Akuma's Super Street Fighter 2 Turbo theme was already exhilarating, with a fast pace, minor key, and several Eastern musical ornamentations. However, the Cap-Jams remix of this theme arguably ramps the urgency of an already intense battle. By slowing the tempo down and amplifying its musical themes with electric guitar, Cap-Jams creates something truly epic. We would compare this remix's monumental tone to another classic battle theme, I'll Face Myself, from Persona 4.


Another memorable boss from Capcom's fighting game catalog is Pyron, a flame-engulfed alien hungry for war. This villain is so terrible that he hails from a planet known as Hellstorm. However, his original theme, while good, does not fully measure up to his ferocity. On the contrary, Pyron's theme reflects the 90's dance music popular during this period.

Luckily, Cap-Jams's new take on this track significantly beefs up its inspiration to create a death march befitting the terrifying science fiction warlord. This reintroduction to Pyron begins with a faint, eerie violin intro. Then, the song dives deep into heavy metal, with a screaming guitar, a dark baseline, and a drum section that feels like a devilish chant.

Not every song in CFC's new music catalog needed a revival. For instance, while we love the remix, Akuma's original theme still honors the gravity of his boss battle. But Pyron's Cap-Jams remix finally gives this boss battle the dramatic tone that comes with defending the future of an entire planet.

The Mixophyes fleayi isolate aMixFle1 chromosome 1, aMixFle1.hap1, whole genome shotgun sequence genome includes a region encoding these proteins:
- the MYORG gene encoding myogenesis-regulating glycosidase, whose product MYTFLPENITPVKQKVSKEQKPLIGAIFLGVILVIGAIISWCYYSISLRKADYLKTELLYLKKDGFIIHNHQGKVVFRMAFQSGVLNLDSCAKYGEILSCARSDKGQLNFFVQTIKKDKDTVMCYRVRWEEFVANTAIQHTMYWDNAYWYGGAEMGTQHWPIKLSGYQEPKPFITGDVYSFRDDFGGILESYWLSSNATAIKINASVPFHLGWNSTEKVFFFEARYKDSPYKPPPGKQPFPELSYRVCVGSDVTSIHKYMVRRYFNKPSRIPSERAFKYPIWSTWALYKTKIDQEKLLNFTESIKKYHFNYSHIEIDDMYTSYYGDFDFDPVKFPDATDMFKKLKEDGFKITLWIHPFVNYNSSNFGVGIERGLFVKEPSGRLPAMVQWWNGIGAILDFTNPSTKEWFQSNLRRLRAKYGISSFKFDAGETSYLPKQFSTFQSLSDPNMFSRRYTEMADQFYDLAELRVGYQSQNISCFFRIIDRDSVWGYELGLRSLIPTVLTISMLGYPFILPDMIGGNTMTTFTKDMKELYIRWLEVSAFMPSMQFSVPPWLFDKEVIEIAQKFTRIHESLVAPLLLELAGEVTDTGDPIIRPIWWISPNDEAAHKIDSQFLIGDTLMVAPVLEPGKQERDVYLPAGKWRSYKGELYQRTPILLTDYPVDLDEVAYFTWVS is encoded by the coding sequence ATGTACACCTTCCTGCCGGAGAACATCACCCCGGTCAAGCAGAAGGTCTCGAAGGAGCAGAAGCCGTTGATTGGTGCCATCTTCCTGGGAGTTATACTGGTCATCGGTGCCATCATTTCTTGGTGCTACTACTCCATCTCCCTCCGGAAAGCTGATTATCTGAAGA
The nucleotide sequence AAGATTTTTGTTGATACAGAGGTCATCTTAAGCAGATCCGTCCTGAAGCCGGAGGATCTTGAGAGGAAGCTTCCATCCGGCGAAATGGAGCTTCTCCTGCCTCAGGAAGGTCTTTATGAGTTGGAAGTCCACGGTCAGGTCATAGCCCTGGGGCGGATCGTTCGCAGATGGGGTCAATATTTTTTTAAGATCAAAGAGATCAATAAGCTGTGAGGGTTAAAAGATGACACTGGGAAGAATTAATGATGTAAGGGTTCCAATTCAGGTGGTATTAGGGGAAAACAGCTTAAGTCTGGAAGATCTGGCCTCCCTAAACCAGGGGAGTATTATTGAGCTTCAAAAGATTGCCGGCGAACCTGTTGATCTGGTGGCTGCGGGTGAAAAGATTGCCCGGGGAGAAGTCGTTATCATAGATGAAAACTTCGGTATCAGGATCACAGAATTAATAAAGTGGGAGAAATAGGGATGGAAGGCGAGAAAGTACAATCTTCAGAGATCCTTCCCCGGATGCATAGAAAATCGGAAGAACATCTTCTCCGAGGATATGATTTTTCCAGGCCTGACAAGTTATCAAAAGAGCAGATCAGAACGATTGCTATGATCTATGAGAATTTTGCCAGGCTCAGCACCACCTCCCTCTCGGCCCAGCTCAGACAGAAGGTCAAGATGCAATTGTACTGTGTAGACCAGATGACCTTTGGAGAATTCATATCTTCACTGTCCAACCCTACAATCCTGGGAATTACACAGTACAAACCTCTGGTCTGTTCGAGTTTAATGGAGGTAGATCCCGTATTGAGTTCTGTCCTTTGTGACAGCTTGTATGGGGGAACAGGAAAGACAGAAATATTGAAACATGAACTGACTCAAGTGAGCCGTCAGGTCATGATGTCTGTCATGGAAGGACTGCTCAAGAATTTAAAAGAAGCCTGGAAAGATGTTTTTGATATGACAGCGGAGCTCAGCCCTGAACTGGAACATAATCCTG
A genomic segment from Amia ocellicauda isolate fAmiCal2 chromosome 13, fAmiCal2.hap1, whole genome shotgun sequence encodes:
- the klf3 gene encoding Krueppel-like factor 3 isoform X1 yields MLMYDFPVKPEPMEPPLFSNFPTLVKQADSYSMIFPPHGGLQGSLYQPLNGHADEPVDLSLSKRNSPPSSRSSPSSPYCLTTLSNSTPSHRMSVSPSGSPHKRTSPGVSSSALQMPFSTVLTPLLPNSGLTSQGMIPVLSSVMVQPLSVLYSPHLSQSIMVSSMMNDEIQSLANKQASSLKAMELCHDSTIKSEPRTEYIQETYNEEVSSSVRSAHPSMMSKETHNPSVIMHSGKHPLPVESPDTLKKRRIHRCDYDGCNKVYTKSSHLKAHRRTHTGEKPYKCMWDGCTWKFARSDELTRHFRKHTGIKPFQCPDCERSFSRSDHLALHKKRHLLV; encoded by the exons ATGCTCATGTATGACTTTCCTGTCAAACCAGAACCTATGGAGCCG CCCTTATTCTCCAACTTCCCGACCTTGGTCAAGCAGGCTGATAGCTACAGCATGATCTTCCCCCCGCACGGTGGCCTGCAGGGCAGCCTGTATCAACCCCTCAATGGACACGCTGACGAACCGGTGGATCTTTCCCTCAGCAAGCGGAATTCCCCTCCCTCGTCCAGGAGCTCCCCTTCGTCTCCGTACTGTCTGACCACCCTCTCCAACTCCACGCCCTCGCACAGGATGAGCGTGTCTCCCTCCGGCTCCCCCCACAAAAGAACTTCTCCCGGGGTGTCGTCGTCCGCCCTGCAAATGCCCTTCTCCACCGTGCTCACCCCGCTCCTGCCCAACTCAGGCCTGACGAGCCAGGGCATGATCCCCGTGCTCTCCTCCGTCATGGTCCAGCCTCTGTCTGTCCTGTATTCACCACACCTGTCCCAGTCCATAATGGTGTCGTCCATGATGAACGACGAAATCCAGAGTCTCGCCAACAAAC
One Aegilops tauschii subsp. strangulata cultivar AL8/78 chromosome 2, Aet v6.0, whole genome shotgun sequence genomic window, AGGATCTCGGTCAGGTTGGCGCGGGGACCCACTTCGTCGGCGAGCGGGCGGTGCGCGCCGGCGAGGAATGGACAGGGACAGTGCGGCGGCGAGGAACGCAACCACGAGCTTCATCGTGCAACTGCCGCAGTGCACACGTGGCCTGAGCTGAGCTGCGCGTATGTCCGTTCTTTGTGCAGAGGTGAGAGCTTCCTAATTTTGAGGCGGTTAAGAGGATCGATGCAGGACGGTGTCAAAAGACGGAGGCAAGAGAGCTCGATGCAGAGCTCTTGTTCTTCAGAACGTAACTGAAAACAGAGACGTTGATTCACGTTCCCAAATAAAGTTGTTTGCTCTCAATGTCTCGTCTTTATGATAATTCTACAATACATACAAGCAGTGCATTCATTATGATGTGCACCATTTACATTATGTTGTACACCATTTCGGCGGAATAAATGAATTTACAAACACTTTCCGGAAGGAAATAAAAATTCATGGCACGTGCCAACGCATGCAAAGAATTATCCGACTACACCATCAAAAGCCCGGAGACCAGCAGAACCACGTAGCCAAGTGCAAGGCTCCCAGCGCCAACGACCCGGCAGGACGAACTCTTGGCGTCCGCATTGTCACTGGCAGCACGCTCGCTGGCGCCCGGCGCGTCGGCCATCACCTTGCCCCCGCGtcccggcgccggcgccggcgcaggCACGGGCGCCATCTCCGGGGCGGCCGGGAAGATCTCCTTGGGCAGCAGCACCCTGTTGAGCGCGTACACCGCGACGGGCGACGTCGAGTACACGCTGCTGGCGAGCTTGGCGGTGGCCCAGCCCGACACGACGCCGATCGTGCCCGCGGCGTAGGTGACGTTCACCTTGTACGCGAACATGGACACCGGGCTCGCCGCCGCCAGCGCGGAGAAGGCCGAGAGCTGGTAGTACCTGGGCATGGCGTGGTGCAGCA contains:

Cammy's Theme from Super Street Fighter 2 is one of gaming's most recognizable tunes. In turn, remixing it for a new generation is a difficult task. So how can one re-invent such a memorable tune while staying true to the original? We can confirm that Cap-Jam's remix accomplishes this feat and then some.

You can find Cammy's influence throughout the song. First and foremost, the driving tempo illustrates the speed and flexibility one would associate with this fighter. Furthermore, this remix features the original theme's unmistakable melody. However, this remix also adds many new elements, including a brilliant string of instrumental improvisations that put the jam in Cap-Jam!


Honestly, even though this is technically a Hyper Street Fighter 2 remix, this Cap-Jam feels like the unofficial theme song of the Capcom Fighting Collection. Perhaps this association has much to do with the appearance of this song in CFC's announcement trailers. But seriously, Capcom made a brilliant choice placing this song front and center because it is pure hype!

There are plenty of aspects to this song that up its hype factor. The keyboard and electric guitar dialog help build the song's energy. Plus, the percussion drives a steady tempo that generates the heartbeat of a game that promises plenty of celebration. And for a game as celebratory as this collection, this remix is a perfect fit.